Benefits of Legalizing Marijuana
Every year, 400,000 Americans die of complications caused by tobacco products. Smoking kills more Americans each year than alcohol, crack, heroin, murder, suicide, car accidents, fires, and AIDS all put together. Every week, eight children under the age of eighteen die from alcohol related crashes. Alcohol abuse contributes to almost 50% of all traffic accidents, suicides, and homicides. However, despite the proven dangers of these "socially acceptable" drugs, they are still legal. Marijuana, a much less acceptable drug, is not legal however, despite the fact that research has yet to pin any specific dangers to this drug.
Aside from the health issues of marijuana, there are the many other aspects to consider when one broaches the topic of legalizing pot. Many arguments exist as to why marijuana should be legalized. Among these arguments exist the campaign of false propaganda that led to the ban on marijuana, the extreme harshness of marijuana laws, and the positive utilizations of the drug. The initial prohibition on marijuana was a mistake, and it is ridiculous that this recreational drug remains illegal after 63 years. When one weighs the pros and cons of re-legalizing marijuana, the logical result is to abolish the senseless ban on pot.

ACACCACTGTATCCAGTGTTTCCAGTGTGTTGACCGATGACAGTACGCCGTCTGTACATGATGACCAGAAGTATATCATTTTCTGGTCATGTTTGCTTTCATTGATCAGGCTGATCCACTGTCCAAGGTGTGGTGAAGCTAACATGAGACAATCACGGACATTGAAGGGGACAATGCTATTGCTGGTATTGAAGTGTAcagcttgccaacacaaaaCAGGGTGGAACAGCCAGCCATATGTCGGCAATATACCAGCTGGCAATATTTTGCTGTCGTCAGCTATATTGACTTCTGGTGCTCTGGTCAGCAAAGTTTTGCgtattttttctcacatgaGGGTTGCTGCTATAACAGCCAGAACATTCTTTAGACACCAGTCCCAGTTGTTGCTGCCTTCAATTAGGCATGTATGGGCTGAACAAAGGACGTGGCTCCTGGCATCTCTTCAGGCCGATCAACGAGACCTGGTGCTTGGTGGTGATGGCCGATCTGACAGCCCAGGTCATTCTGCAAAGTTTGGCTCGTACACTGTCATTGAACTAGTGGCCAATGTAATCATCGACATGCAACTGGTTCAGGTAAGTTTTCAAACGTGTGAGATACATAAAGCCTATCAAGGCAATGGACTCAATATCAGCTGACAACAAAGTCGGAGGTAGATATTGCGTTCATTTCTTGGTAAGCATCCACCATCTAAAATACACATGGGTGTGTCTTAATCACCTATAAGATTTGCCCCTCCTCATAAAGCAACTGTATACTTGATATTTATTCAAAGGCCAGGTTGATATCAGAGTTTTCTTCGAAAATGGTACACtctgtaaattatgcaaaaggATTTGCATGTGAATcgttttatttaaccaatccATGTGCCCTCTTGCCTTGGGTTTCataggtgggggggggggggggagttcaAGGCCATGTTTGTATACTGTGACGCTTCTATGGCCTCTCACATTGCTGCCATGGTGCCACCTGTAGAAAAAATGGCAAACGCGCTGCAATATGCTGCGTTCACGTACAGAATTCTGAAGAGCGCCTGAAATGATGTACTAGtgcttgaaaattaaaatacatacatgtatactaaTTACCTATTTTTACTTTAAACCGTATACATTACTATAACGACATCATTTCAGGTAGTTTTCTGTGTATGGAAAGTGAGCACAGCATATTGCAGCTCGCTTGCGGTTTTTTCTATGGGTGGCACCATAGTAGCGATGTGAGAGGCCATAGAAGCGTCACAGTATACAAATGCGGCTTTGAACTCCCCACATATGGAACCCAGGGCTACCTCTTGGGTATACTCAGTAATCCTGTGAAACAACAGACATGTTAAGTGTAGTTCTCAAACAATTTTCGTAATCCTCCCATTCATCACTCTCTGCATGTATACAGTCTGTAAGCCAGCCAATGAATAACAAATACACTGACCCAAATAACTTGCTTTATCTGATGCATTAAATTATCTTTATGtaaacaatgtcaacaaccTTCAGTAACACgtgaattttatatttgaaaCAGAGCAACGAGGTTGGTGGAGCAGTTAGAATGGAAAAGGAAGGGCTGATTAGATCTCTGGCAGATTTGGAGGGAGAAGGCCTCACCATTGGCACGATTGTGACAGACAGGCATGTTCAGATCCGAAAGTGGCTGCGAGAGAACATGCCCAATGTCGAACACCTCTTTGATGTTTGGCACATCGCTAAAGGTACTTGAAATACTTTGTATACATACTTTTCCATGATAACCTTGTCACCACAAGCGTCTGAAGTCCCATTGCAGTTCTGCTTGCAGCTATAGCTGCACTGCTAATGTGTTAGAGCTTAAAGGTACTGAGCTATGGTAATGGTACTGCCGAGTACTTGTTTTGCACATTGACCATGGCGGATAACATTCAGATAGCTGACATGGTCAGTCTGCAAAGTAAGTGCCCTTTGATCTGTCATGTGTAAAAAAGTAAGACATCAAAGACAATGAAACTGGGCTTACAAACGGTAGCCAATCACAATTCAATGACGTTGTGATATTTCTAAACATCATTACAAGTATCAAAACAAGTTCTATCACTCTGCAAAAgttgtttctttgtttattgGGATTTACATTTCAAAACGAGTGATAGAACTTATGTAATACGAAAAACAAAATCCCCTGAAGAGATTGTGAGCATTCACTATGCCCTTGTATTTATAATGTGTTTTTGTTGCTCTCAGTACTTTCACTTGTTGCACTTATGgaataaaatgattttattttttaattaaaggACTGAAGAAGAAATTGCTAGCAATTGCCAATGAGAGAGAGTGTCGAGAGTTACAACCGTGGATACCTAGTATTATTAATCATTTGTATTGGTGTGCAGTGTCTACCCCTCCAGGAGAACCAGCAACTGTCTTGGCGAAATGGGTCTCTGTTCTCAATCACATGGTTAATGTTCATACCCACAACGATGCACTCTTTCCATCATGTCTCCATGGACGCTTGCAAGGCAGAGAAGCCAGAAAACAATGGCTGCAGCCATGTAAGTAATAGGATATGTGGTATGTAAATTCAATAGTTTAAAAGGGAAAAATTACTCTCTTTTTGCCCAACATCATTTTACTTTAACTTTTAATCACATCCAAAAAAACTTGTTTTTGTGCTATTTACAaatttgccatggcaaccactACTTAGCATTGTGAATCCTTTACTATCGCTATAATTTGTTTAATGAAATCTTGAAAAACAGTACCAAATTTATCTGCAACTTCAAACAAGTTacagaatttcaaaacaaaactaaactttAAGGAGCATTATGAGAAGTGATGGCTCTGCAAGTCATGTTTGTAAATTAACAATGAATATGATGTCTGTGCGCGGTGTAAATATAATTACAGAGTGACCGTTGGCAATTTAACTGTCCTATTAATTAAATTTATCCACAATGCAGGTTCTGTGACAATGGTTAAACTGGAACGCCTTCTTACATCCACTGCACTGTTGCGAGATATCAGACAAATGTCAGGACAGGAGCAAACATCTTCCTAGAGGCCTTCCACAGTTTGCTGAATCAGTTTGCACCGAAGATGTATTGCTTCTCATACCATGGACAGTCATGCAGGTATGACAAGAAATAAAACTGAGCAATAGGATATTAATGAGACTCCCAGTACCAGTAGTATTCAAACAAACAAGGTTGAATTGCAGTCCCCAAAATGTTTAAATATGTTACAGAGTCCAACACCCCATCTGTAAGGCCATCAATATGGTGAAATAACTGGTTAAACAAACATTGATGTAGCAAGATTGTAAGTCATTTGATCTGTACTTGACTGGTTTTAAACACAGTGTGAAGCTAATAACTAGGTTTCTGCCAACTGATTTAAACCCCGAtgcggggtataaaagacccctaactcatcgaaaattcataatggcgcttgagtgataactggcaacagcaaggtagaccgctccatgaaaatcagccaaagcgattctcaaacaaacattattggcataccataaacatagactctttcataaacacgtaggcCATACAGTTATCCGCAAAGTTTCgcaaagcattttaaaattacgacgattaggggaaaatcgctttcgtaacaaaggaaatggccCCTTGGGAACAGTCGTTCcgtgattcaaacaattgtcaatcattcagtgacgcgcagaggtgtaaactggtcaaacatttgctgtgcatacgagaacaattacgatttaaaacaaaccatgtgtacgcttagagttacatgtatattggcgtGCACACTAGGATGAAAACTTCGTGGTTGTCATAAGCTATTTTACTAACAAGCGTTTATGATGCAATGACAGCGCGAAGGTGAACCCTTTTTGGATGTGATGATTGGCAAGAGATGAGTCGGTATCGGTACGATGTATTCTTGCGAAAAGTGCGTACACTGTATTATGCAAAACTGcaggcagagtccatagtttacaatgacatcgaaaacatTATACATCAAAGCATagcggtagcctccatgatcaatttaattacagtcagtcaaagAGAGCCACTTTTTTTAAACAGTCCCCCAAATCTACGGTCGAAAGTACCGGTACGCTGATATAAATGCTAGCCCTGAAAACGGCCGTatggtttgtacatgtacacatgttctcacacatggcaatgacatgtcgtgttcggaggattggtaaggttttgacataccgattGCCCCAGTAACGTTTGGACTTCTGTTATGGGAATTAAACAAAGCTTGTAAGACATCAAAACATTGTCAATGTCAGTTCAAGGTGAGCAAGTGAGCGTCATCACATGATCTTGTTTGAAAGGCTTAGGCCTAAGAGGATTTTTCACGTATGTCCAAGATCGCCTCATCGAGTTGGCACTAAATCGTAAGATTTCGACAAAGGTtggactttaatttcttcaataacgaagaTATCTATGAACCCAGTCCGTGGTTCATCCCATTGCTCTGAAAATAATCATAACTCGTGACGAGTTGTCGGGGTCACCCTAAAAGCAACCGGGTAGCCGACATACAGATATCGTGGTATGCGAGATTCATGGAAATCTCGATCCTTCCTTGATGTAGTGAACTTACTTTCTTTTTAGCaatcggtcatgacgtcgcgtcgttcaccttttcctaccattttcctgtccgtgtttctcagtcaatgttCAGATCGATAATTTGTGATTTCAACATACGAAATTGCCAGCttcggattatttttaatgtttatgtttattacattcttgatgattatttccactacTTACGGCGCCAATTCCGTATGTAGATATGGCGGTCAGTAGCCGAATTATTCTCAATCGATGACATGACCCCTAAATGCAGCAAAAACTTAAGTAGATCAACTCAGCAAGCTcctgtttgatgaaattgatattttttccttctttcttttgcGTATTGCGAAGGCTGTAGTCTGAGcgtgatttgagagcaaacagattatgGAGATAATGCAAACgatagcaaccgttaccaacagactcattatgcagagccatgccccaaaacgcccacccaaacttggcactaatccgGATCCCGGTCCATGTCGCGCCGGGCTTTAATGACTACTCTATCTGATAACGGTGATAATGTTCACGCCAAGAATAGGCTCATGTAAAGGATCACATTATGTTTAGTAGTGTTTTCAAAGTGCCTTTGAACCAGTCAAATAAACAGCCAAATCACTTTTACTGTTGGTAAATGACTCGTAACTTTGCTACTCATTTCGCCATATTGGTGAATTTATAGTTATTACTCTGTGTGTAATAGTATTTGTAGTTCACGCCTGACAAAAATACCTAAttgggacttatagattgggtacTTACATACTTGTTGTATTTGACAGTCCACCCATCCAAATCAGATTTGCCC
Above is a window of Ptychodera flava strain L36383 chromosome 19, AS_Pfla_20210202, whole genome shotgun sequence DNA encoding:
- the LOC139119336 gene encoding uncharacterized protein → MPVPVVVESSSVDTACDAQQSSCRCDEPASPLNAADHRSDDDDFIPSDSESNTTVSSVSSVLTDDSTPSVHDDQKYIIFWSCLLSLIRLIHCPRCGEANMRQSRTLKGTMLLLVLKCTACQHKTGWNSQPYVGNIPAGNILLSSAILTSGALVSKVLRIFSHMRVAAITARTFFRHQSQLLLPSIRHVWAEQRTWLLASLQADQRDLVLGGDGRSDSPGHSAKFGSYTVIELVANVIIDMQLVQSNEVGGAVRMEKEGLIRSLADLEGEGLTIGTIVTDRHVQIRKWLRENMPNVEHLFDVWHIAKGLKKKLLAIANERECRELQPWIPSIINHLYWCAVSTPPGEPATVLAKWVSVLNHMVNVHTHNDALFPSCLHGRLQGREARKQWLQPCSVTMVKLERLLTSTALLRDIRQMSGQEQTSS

The events that led up to the prohibition on marijuana in 1937 are shady to say the least. For hundreds of years marijuana was noted as a cash crop from which clothing, rope, ship sails, and even bibles were made. During the 1920's and 1930's, the utilization of marijuana as a recreational drug became primarily associated with the Mexican-American immigrant workers and African-American jazz musician communities (http://www.natlnorml.org/facts/crazy.partI.shtml). The time old plant name of "Hemp" was replaced with "Marihuana" and was also referred to as "The Devil's Weed." This period of time saw the creation of the Federal Bureau of Narcotics, which immediately launched a misinformation campaign that exploited Hollywood and several tabloid newspapers in order to exaggerate the effects of marijuana on society. Inflated accounts of the effects of marijuana included violent crimes, users going crazy, and death from marijuana usage.
This propaganda led to 27 states passing marijuana restriction laws. The Marijuana Tax Act, which would make use of marijuana a criminal offense, was introduced in April of 1937. The two congressional hearings combined totaled less than one hour. Oddly enough, these hearings were bases solely on the propaganda of the media. When the American Medical Association (AMA) came forward to state, among other things, that there was no proof that marijuana was at all harmful and that prohibiting the drug would severely compromise physicians' abilities to utilize the therapeutic qualities of the plant, AMA Legislative Council Dr. William C. Woodward was told:
If you want to advise us on legislation, you ought to come here with some...